The panicked reach for yield
Travelling around Europe in recent weeks, we have been struck by how challenging most investors are finding the unprecedented situation created by the launch of the European Central Bank’s quantitative easing program in the context of negative bond yields in the core eurozone countries. These difficulties stem mainly from the contradiction between investors’ urgent need to reach for yield and the reluctance of local regulators and risk managers to let them take on more risk. It appears that European financial institutions find themselves almost as unprepared for the end of the eurozone’s financial market crisis as they were when it started five years ago. The major implication is that over the coming quarters the enormous pools of dormant liquidity accumulated during the euro crisis are going to flow into eurozone and noneurozone markets in successive waves. Europe’s liquidity boom has only just begun.
There has always been a huge contradiction between on one hand Basel III plus the EU’s Solvency II provisions— which consider investments in any government bonds in the European Economic Area as good as gold regardless of ratings or other considerations—and on the other hand the absence of a eurozone lender of last resort, which makes government defaults not only possible but even likely. This inconsistency has now been removed, at least for the next couple of years, thanks to ECB’s program of sovereign bond purchases that started this month.
But the financial industry finds itself completely wrongfooted, since over recent years risk managers, national regulators and rating agencies have caused investors dramatically to narrow their investible universe. This narrowing has created huge reservoirs of liquidity held in the so-called safe haven bonds of core Europe—bonds which are now in negative yield territory. This is unsustainable, especially for those insurers and pension funds that have guaranteed minimum returns of 2% or 3% to their clients.
How will the banks, insurers and pensions funds of Europe react to the shock? Their panicked reach for yield has already led to some interesting activity. For example, French insurers are reported to be bidding aggressively for structured credit products involving loans to SMEs, while Italian pension funds are asking the regulator for authorization to buy more US treasury bonds. It is likely that news of this kind will abound over the next few months. One of the most interesting aspects of the game may be played out in the Netherlands. Dutch pension funds and insurers hold almost ?1.4trn in bonds and equities, more than a third of which is parked in core eurozone government bonds. Investment in peripheral bonds is still stigmatized by the local regulator, and pension funds are highly sensitive to ratings. The downgrades of Spain, Italy and other fragile countries since 2010 means that 40% of eurozone government debt is now rated below AA grade. Will the Dutch (and other) pension funds have to wait for the notoriously slow rating agencies to upgrade the eurozone’s periphery on the back of improved economic conditions and lower bond yields? And where will they invest in the meantime?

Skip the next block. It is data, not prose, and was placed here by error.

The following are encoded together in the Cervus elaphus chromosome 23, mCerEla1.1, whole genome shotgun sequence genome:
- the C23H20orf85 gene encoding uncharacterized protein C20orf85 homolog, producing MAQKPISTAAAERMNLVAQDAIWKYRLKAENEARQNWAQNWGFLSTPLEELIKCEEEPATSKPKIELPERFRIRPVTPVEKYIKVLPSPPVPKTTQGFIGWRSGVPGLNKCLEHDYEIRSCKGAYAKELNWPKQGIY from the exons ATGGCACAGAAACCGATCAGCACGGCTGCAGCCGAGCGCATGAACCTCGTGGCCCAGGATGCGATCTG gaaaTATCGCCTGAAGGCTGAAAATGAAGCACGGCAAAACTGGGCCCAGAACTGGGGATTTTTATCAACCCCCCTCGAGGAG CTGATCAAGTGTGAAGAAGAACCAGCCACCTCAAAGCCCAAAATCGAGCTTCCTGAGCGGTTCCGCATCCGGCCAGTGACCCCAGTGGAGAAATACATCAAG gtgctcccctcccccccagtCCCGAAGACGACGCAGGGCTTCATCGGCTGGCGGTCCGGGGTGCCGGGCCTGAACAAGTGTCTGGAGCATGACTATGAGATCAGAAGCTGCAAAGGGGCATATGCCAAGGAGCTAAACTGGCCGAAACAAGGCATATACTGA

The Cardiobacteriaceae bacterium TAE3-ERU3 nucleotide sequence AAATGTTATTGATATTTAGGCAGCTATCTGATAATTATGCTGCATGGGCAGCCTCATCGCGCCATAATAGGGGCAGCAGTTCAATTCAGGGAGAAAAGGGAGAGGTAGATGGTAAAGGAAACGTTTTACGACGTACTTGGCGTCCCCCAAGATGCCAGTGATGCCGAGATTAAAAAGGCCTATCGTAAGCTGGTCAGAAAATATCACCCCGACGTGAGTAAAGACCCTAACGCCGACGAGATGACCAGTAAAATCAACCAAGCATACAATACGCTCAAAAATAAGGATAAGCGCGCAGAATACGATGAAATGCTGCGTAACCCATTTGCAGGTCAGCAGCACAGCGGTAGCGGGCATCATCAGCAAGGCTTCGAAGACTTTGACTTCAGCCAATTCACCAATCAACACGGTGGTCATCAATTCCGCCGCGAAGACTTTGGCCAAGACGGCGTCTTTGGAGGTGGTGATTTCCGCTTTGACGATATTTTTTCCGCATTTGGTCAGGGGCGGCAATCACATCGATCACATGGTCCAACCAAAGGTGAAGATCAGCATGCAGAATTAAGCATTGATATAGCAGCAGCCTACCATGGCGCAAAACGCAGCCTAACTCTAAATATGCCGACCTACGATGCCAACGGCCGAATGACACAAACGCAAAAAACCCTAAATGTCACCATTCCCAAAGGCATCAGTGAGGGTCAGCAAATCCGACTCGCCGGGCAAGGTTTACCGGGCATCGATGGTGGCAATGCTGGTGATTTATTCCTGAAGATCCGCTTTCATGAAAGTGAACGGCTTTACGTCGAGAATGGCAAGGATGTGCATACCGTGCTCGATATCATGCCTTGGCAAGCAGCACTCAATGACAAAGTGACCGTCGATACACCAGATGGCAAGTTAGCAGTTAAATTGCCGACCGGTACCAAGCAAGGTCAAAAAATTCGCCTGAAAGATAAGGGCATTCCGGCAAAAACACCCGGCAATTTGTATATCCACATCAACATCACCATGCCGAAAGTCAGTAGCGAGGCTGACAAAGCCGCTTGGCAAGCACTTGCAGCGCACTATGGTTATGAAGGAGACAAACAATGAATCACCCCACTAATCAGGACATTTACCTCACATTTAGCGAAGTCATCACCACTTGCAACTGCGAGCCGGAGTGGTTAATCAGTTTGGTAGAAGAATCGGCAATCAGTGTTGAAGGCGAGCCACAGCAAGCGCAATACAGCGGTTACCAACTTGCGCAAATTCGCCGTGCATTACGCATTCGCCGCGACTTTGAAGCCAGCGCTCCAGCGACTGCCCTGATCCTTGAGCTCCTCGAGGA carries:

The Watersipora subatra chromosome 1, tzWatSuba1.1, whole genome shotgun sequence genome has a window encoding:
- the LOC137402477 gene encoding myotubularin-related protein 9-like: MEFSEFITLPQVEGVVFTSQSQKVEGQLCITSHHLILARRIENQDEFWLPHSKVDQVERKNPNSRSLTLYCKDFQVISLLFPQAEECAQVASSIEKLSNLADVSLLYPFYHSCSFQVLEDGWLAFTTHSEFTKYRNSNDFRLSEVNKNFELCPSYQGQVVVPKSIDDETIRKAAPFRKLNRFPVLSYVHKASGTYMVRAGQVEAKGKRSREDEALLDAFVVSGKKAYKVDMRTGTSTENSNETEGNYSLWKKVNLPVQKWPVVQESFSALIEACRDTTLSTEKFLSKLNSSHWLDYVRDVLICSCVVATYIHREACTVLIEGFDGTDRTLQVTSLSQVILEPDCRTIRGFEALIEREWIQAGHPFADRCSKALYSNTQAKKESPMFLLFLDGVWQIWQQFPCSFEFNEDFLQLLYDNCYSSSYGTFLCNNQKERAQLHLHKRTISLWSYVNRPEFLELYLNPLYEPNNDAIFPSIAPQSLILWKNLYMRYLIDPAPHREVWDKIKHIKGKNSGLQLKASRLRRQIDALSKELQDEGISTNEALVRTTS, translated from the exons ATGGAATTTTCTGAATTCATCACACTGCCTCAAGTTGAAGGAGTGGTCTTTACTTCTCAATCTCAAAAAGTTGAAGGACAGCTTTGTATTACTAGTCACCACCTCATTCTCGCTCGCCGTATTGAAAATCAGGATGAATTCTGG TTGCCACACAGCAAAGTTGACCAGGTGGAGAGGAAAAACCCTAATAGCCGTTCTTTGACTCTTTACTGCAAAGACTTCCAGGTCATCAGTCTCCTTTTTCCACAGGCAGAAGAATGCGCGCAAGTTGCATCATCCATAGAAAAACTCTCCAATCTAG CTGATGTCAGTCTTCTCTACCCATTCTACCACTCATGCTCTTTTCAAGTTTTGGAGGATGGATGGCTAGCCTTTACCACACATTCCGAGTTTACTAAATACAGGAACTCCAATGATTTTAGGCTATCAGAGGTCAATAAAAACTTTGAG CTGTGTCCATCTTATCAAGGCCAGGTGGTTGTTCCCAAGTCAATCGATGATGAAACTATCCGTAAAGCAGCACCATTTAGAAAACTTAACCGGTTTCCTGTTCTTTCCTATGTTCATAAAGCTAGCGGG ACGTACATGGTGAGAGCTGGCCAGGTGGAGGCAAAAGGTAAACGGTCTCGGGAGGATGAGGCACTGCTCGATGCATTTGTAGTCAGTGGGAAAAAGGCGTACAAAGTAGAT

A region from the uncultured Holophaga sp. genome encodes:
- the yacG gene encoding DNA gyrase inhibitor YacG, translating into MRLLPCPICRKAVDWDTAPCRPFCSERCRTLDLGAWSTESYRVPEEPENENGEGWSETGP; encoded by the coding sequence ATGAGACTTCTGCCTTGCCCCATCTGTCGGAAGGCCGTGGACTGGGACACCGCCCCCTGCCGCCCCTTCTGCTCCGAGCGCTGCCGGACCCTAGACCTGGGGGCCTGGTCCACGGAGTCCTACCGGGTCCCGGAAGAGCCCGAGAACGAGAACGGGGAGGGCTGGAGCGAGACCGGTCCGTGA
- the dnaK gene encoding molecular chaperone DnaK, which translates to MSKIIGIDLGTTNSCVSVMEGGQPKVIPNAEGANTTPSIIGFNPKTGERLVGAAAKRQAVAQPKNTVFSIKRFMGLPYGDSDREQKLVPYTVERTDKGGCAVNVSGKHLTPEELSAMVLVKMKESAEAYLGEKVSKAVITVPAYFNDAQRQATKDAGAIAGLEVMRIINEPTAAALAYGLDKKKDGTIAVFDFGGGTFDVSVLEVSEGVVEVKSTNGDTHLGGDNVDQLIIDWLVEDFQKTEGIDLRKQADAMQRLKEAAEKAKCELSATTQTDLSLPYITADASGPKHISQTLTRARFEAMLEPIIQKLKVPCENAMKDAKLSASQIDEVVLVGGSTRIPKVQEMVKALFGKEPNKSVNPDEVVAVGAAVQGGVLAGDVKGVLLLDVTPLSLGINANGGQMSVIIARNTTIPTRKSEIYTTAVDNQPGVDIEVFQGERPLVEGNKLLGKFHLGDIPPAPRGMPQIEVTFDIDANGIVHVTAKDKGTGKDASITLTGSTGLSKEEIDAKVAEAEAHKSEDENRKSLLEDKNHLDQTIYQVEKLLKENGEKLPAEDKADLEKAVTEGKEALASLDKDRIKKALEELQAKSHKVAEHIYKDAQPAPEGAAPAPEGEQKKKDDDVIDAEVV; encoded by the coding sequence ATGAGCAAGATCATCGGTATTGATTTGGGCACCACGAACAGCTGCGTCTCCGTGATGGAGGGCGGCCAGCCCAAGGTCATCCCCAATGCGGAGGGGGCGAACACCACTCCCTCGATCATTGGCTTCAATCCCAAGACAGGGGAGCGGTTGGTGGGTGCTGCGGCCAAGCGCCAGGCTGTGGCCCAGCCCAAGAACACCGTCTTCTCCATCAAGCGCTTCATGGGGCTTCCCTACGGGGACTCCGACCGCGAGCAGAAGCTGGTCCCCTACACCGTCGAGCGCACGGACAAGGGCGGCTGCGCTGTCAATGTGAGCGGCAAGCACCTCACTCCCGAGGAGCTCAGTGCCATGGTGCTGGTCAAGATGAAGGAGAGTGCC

It is almost certain that the expansion of the reach for yield beyond the very long-end of the core eurozone yield curves has only just begun. In Europe’s current economic and monetary environment, there is little reason why Spanish or even Portuguese bonds should yield significantly more than those of the core countries. The reach for yield will most likely extend further to the corporate bond universe, where spreads remain higher than in 2007. But it will also lead investors to the US, the UK, Sweden, Eastern Europe and Turkey. Last but not least, the juicy dividend yields provided by listed equities are now attracting new categories of investors, who are buying dividend only indices.
This eurozone liquidity boom has only just started. Along with the ECB’s daily purchase of bonds through September next year, successive waves of liquidity are going to flow into global markets as eurozone financial institutions open their floodgates one after the other. Under these circumstances, it would be unwise to read too much into relative price movements, such as “cyclicals versus defensives”, or “growth versus value”, as liquidity flows and a panicky reach for yield will dominate.
It would be misleading, however, to conclude that Europe’s current bull market is only liquidity-driven. Firstly, recent indications suggest that some of this liquidity is now going to boost credit growth. Secondly portfolio rebalancing is expected to revive intra-eurozone velocity, after a six-year decline that went a long way to explain the weakness of investment in Europe. And finally, the economic cycle in Europe now seems to be trending firmly upwards, as indicated once again last week by a report showing that at 0.9% YoY in the fourth quarter of last year, employment growth in the eurozone has reached its highest level since 2008.